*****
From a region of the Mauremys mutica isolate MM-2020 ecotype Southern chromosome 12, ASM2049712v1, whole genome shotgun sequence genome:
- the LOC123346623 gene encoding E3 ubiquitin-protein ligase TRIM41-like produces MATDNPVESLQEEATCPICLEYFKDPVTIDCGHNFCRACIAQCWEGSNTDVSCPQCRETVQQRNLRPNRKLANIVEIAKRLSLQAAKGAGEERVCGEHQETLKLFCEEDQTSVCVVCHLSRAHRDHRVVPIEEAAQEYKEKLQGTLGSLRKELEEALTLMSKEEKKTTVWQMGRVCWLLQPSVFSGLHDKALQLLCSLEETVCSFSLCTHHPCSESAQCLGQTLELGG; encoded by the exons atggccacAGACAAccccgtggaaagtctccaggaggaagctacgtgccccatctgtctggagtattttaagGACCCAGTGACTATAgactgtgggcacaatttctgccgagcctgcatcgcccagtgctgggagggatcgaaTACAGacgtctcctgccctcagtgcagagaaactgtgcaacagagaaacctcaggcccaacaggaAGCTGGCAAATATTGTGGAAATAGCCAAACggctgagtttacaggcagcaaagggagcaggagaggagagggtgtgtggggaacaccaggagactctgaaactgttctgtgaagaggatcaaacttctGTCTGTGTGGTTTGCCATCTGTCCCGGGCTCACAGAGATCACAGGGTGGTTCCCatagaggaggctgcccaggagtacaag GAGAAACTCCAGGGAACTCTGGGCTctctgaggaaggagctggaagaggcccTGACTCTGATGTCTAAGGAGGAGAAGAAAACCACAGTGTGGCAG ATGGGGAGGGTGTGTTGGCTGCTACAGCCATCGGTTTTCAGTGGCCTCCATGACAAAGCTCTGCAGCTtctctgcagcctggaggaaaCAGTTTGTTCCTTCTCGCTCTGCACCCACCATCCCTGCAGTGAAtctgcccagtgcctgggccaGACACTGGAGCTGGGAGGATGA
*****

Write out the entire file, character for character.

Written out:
From a region of the Mauremys mutica isolate MM-2020 ecotype Southern chromosome 12, ASM2049712v1, whole genome shotgun sequence genome:
- the LOC123346623 gene encoding E3 ubiquitin-protein ligase TRIM41-like produces MATDNPVESLQEEATCPICLEYFKDPVTIDCGHNFCRACIAQCWEGSNTDVSCPQCRETVQQRNLRPNRKLANIVEIAKRLSLQAAKGAGEERVCGEHQETLKLFCEEDQTSVCVVCHLSRAHRDHRVVPIEEAAQEYKEKLQGTLGSLRKELEEALTLMSKEEKKTTVWQMGRVCWLLQPSVFSGLHDKALQLLCSLEETVCSFSLCTHHPCSESAQCLGQTLELGG; encoded by the exons atggccacAGACAAccccgtggaaagtctccaggaggaagctacgtgccccatctgtctggagtattttaagGACCCAGTGACTATAgactgtgggcacaatttctgccgagcctgcatcgcccagtgctgggagggatcgaaTACAGacgtctcctgccctcagtgcagagaaactgtgcaacagagaaacctcaggcccaacaggaAGCTGGCAAATATTGTGGAAATAGCCAAACggctgagtttacaggcagcaaagggagcaggagaggagagggtgtgtggggaacaccaggagactctgaaactgttctgtgaagaggatcaaacttctGTCTGTGTGGTTTGCCATCTGTCCCGGGCTCACAGAGATCACAGGGTGGTTCCCatagaggaggctgcccaggagtacaag GAGAAACTCCAGGGAACTCTGGGCTctctgaggaaggagctggaagaggcccTGACTCTGATGTCTAAGGAGGAGAAGAAAACCACAGTGTGGCAG ATGGGGAGGGTGTGTTGGCTGCTACAGCCATCGGTTTTCAGTGGCCTCCATGACAAAGCTCTGCAGCTtctctgcagcctggaggaaaCAGTTTGTTCCTTCTCGCTCTGCACCCACCATCCCTGCAGTGAAtctgcccagtgcctgggccaGACACTGGAGCTGGGAGGATGA